GM, Chevy crossover successes fueled by compromise
Electricity and other alternative fuels will play a big role in the automobile industry by 2025. But "big" does not mean anything resembling dominance.
Radically changing our motor fuels regimen requires a political will and foresight not yet evident in the United States. It demands new fueling and safety infrastructures, a difficult public and private pursuit fraught with winners, losers and inevitable political struggle.
That means gasoline will be around for a while, especially in America, as long as car companies continue building smaller, lighter gasoline engines without sacrificing power.
Welcome to the age of appealing compromise, represented by the 2010 GMC Terrain SLT-2 crossover wagon. It matters not that we've seen this one before in the discernibly different body of the 2010 Chevrolet Equinox LT. There's a story about compromise there, too.
Car manufacturers call it "badge engineering." It's a strategy to reduce vehicle development and manufacturing costs while appealing to different market niches, usually at variable prices. It works like this:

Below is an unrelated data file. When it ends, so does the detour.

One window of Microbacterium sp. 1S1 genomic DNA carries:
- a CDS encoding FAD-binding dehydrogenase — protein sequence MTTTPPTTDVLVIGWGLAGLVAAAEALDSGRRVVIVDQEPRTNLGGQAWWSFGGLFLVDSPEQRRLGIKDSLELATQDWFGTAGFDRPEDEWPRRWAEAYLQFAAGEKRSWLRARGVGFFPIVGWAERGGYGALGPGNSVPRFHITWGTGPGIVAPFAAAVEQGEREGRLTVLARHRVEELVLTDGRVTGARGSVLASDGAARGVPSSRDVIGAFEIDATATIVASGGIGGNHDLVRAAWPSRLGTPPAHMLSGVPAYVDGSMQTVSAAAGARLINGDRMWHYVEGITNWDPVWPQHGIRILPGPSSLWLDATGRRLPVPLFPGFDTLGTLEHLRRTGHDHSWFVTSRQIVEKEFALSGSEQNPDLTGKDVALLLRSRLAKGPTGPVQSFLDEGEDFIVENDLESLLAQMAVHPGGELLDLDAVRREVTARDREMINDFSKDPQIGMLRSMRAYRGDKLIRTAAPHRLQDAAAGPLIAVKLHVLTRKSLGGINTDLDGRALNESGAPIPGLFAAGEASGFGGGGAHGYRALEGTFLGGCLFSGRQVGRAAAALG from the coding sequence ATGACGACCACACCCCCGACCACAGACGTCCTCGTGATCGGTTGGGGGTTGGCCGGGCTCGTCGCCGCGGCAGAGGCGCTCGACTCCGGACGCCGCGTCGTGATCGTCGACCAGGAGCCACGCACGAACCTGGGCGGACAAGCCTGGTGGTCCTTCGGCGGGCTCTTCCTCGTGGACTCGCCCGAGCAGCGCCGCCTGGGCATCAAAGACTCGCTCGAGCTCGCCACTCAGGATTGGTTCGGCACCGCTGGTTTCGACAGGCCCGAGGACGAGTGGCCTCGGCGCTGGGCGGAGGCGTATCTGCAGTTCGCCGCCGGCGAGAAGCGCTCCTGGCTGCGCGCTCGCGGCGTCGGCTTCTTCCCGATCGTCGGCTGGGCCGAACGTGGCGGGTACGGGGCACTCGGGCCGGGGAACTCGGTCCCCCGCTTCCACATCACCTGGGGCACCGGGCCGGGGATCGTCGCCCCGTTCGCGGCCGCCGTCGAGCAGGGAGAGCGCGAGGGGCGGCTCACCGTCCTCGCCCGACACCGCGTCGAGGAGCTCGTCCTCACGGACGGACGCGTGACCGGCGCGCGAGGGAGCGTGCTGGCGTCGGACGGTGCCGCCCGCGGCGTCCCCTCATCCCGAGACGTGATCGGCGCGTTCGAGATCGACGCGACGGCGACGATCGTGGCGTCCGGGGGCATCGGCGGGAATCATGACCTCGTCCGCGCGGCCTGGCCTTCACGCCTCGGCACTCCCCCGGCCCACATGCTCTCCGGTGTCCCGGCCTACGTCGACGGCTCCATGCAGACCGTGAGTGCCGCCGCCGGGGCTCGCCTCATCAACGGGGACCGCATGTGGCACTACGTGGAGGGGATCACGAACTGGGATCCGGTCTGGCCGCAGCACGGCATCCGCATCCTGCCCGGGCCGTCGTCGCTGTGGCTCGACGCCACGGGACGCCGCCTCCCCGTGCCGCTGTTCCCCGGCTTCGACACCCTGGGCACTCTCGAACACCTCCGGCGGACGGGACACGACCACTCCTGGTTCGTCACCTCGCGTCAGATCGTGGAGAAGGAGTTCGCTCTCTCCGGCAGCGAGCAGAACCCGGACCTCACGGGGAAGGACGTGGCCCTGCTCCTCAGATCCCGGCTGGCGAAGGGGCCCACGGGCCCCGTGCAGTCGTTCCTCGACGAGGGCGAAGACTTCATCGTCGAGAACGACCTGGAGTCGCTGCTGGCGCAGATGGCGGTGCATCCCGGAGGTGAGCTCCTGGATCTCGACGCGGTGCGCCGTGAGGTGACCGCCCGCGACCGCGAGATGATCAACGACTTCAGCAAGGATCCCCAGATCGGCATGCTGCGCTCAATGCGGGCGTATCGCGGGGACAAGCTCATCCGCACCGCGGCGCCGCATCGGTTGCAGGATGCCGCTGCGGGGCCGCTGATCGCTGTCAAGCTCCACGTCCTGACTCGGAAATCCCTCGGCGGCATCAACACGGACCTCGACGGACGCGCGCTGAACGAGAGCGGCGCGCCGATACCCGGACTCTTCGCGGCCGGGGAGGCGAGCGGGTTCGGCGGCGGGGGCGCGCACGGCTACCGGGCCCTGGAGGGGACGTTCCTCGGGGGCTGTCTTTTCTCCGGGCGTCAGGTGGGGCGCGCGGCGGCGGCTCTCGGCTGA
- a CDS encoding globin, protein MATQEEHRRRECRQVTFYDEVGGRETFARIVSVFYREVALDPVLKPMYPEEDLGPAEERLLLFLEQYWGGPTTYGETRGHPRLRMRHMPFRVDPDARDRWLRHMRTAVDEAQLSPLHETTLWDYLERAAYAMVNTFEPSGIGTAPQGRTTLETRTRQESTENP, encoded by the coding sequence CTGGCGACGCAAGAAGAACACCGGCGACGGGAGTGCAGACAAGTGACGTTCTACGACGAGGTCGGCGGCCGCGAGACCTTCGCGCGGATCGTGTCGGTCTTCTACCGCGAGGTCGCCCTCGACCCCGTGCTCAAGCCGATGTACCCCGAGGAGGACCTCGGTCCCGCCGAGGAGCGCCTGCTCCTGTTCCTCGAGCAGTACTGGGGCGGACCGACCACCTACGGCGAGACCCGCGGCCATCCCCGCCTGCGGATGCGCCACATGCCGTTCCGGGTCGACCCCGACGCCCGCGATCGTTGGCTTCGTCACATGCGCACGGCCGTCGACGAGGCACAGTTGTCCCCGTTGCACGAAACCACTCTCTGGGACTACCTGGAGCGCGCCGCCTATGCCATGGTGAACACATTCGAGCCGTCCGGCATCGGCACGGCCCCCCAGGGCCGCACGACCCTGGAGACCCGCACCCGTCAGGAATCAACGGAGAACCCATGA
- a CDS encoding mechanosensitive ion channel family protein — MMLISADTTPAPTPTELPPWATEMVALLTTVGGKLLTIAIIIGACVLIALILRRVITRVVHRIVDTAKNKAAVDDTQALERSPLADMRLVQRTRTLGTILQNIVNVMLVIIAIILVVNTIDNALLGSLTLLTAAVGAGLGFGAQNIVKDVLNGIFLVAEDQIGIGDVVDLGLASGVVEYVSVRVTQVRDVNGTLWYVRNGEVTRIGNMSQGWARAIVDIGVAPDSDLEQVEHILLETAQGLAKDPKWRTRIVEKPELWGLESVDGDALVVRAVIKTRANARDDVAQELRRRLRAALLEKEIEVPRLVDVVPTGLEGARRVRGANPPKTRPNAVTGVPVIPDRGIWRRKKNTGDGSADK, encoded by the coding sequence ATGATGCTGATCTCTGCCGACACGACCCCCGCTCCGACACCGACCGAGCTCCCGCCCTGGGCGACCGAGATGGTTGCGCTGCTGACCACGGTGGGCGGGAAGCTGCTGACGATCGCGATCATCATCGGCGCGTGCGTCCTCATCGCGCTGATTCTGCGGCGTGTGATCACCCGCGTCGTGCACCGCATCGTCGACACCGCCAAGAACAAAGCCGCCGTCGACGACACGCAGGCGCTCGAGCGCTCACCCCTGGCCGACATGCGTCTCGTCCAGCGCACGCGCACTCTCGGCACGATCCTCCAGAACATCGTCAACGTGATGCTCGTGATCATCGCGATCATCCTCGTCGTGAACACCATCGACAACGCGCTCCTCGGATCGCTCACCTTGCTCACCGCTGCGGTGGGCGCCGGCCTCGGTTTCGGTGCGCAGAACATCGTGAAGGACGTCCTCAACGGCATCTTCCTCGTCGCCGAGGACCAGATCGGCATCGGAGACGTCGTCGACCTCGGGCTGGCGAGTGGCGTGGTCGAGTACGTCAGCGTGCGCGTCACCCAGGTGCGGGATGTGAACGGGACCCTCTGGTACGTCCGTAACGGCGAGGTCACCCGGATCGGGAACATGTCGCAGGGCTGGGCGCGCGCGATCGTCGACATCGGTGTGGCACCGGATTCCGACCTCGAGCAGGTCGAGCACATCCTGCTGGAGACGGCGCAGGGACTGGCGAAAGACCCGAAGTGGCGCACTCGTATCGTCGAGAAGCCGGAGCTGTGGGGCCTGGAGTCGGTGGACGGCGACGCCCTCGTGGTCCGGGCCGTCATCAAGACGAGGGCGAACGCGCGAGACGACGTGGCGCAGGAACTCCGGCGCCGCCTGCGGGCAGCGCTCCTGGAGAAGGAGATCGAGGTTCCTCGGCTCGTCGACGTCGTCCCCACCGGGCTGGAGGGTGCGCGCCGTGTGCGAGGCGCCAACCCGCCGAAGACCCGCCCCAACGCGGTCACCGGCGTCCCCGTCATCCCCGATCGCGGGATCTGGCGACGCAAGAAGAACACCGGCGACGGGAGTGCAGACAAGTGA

A manufacturer uses the same basic vehicle structure or "platform." Computer-assisted design is employed to change the look and feel of the end product. All major car manufacturers do it, or something similar to it.
What matters today is satisfying consumers' contradictory needs and desires: power with fuel economy; maximum safety with speed and handling; SUV utility and ruggedness with sedan ride and even sports car appearance (the Acura ZDX and Honda Crosstour, for example); station wagon practicality with a rugged SUV look, though lacking the ability for truly tough off-road runs (the Terrain); and a mom-mobile with the persona of Sarah Palin (the Equinox).
Would you like proof that this world of compromise is working? Go to any Chevrolet or GMC dealership that survived GM's blitzkrieg reorganization under bankruptcy. The remaining Chevrolet dealers are begging for as many Equinoxes as they can get. Buick-GMC dealers (formerly Buick-Pontiac-GMC) are doing the same thing in pursuit of the Terrain. Both models are runaway hits -- for different reasons.
My wife, Mary Anne, and I discovered as much in driving both models.
Equinox buyers wanted a stylish family vehicle -- as opposed to a "real" SUV, a minivan or a station wagon. They also wanted what they considered "fair" fuel economy, which means good mileage for the vehicle's size and intended use.
Most Equinox buyers we spoke to were more interested in hauling family, groceries and light loads. They went for GM's 2.4-liter, inline four-cylinder engine with 182-horsepower and 172-foot-pounds torque. It satisfied their power needs and wants, and kept them reasonably happy at the gas pump, with an estimated 16 to 24 mpg in city traffic and 24 to 34 mpg on the highway.
We chose the same engine for our time in the Terrain, which turned out to be an unpopular choice for other Terrain drivers/owners, or people who wanted the rugged looks, bigger engine and the occasional function of an SUV without an SUV's gas-guzzling nature.